TERMS OF ENDEARMENT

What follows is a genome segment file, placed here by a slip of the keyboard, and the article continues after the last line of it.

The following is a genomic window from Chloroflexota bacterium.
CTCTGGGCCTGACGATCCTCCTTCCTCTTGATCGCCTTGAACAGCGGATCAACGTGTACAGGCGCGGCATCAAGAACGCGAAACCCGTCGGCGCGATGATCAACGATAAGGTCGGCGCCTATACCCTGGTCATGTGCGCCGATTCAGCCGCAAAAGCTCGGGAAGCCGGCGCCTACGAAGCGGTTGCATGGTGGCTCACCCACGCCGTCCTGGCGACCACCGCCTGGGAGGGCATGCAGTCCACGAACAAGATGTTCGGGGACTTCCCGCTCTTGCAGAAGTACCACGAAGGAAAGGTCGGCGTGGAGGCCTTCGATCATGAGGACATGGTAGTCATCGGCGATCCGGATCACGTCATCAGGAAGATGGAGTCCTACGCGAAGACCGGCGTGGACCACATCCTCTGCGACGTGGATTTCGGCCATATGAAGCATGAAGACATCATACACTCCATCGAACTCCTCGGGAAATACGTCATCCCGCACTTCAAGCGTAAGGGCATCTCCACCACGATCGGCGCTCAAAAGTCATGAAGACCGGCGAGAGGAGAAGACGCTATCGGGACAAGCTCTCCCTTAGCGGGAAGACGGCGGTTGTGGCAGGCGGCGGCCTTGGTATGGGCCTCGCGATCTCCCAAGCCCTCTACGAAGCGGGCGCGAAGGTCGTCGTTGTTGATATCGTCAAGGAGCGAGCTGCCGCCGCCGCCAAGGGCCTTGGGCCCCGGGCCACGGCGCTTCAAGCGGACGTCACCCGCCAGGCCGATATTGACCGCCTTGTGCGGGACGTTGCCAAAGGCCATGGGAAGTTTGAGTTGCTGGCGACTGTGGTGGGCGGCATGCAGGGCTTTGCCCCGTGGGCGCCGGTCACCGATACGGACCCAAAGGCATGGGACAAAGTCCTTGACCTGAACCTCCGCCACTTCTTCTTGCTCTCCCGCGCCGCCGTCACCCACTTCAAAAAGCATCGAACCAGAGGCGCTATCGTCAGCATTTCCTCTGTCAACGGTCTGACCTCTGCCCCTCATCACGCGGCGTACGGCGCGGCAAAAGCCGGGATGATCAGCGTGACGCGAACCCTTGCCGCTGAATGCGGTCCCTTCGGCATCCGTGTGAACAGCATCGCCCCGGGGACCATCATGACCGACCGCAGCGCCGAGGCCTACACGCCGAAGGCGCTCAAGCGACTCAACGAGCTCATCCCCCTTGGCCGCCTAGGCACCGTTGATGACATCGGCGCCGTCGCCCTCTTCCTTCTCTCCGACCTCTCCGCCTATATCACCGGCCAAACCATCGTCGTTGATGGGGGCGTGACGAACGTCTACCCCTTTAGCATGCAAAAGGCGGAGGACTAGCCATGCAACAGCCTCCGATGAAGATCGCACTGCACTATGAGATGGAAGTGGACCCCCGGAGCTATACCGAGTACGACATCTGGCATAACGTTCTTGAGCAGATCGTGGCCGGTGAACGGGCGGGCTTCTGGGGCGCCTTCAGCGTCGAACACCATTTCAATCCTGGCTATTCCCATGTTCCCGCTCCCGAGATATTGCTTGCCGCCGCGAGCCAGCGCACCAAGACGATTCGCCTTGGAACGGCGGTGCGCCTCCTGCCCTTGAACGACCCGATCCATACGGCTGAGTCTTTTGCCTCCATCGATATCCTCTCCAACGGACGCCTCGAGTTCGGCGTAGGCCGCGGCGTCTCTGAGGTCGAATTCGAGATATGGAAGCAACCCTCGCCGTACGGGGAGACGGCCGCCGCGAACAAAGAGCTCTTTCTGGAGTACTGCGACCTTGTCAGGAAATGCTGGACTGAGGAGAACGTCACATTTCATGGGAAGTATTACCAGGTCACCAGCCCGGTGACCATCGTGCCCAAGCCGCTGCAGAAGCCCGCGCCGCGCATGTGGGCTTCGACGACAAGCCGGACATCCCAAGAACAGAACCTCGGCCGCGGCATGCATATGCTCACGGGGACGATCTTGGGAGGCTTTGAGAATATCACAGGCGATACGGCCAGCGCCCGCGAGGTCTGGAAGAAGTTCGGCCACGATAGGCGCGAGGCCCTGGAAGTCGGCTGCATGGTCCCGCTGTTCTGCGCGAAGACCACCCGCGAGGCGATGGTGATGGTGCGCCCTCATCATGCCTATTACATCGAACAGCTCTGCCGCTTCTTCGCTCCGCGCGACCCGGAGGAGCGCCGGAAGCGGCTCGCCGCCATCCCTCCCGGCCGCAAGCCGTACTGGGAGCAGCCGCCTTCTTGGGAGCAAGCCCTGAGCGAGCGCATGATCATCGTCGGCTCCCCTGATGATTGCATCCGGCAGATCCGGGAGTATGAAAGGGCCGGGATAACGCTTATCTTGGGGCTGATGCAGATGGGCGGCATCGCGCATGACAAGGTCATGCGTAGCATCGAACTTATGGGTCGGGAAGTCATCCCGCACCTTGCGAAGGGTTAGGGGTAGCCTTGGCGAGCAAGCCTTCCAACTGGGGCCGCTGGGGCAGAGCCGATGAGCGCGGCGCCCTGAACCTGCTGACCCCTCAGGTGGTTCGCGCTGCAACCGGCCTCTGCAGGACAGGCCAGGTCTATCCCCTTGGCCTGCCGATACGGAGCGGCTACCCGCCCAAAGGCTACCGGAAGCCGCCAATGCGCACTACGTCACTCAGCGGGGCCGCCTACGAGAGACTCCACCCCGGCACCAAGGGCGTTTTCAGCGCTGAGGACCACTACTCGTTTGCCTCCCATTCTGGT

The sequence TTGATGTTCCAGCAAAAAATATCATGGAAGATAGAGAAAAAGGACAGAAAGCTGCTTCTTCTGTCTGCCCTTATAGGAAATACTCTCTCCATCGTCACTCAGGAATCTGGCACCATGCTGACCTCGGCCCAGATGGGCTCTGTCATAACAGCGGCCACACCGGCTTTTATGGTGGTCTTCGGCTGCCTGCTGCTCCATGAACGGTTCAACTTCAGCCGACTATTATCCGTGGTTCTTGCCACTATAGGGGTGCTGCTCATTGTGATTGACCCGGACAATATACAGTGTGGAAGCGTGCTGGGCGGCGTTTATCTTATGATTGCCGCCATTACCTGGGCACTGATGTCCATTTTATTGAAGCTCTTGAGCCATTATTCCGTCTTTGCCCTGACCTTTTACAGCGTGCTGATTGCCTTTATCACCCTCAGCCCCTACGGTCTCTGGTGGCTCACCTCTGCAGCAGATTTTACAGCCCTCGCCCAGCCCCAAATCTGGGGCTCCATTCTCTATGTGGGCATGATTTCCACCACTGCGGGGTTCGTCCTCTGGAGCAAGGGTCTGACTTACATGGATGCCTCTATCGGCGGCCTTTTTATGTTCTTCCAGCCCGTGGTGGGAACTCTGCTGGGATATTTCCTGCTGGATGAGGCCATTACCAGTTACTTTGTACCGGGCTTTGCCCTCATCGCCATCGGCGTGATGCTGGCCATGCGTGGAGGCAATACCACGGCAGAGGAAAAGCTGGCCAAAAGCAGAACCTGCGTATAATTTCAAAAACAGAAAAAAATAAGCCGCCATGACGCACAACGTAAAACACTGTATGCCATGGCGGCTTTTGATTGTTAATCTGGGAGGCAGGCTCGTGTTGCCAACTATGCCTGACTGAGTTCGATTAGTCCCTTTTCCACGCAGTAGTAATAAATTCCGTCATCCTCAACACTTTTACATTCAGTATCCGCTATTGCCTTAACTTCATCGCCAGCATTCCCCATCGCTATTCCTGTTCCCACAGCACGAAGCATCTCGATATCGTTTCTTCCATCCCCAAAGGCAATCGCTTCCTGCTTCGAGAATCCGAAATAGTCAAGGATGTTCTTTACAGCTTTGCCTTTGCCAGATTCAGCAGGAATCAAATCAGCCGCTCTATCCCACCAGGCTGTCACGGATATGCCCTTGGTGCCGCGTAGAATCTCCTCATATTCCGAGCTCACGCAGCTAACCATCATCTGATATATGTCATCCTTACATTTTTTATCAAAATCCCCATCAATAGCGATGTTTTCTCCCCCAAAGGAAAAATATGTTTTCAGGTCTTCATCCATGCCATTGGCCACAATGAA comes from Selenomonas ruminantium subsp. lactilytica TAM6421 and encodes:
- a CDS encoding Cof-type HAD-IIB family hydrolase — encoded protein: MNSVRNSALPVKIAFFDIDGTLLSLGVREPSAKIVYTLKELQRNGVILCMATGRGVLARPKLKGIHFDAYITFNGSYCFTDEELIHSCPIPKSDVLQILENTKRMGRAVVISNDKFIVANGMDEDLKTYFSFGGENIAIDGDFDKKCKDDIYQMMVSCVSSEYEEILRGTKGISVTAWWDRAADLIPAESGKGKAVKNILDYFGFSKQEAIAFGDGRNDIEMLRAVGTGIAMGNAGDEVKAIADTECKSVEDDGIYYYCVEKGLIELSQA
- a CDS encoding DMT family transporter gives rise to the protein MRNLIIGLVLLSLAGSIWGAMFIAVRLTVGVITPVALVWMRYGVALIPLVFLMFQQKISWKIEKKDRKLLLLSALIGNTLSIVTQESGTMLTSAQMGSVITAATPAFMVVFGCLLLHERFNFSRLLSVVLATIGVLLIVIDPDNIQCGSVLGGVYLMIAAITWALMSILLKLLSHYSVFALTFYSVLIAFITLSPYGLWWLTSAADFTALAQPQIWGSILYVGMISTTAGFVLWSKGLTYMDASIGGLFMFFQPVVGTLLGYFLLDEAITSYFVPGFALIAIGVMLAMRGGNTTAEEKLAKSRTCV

Ninety-six percent of McMurtry's new novel is skittery, haphazard comedy about one of those pleasantly imperious originals, Aurora Greenway, widowed at 49, and never able to "vouch for tomorrow" or quite live up to the promise of her full lower lip. Spending her mornings in disapproval of her daughter Emma who married badly--a rather inert young man whom her maid Rosie claims "ain't fit to kick off a porch"--or of Rosie who's been fighting with her for twenty-odd years, Aurora then spends the rest of the day with her various options and outlets--a banker, a four-star general, an opera singer who had a stroke, etc., until she meets a younger man with a fancy car and a "few mil" (oil-this takes place in Houston) and unbounded devotion. At the end there's a coda, sort of off tune, about Emma who now has three children and a "million cancers" destroying her not quite quickly enough and this is short and sad and sweet although it doesn't quite properly belong. If all of it goes on much too long, there are some nice lines and among those Terms of Endearment to be applied--why not try ease, affection, benignity.